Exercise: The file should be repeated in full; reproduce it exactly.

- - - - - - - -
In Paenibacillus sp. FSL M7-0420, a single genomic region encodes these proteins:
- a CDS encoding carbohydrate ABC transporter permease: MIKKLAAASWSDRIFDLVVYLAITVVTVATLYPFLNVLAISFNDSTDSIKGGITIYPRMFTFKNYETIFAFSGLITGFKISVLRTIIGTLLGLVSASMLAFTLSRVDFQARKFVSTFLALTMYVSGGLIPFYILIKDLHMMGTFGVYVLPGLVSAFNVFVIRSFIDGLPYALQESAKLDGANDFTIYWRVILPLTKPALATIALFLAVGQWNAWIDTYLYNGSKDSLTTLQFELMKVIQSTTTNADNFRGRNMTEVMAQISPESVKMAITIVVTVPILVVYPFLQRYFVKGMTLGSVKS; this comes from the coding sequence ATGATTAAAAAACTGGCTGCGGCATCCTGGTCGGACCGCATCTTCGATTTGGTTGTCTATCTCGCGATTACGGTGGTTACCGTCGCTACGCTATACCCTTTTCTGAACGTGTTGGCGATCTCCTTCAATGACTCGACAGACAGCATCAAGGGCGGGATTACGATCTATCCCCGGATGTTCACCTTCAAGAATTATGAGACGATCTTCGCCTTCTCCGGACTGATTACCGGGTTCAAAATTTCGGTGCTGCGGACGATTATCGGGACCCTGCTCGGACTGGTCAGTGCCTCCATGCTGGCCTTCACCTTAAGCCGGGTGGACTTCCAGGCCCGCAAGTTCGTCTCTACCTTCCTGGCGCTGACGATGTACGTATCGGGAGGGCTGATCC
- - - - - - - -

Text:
In Paenibacillus sp. FSL M7-0420, a single genomic region encodes these proteins:
- a CDS encoding carbohydrate ABC transporter permease: MIKKLAAASWSDRIFDLVVYLAITVVTVATLYPFLNVLAISFNDSTDSIKGGITIYPRMFTFKNYETIFAFSGLITGFKISVLRTIIGTLLGLVSASMLAFTLSRVDFQARKFVSTFLALTMYVSGGLIPFYILIKDLHMMGTFGVYVLPGLVSAFNVFVIRSFIDGLPYALQESAKLDGANDFTIYWRVILPLTKPALATIALFLAVGQWNAWIDTYLYNGSKDSLTTLQFELMKVIQSTTTNADNFRGRNMTEVMAQISPESVKMAITIVVTVPILVVYPFLQRYFVKGMTLGSVKS; this comes from the coding sequence ATGATTAAAAAACTGGCTGCGGCATCCTGGTCGGACCGCATCTTCGATTTGGTTGTCTATCTCGCGATTACGGTGGTTACCGTCGCTACGCTATACCCTTTTCTGAACGTGTTGGCGATCTCCTTCAATGACTCGACAGACAGCATCAAGGGCGGGATTACGATCTATCCCCGGATGTTCACCTTCAAGAATTATGAGACGATCTTCGCCTTCTCCGGACTGATTACCGGGTTCAAAATTTCGGTGCTGCGGACGATTATCGGGACCCTGCTCGGACTGGTCAGTGCCTCCATGCTGGCCTTCACCTTAAGCCGGGTGGACTTCCAGGCCCGCAAGTTCGTCTCTACCTTCCTGGCGCTGACGATGTACGTATCGGGAGGGCTGATCC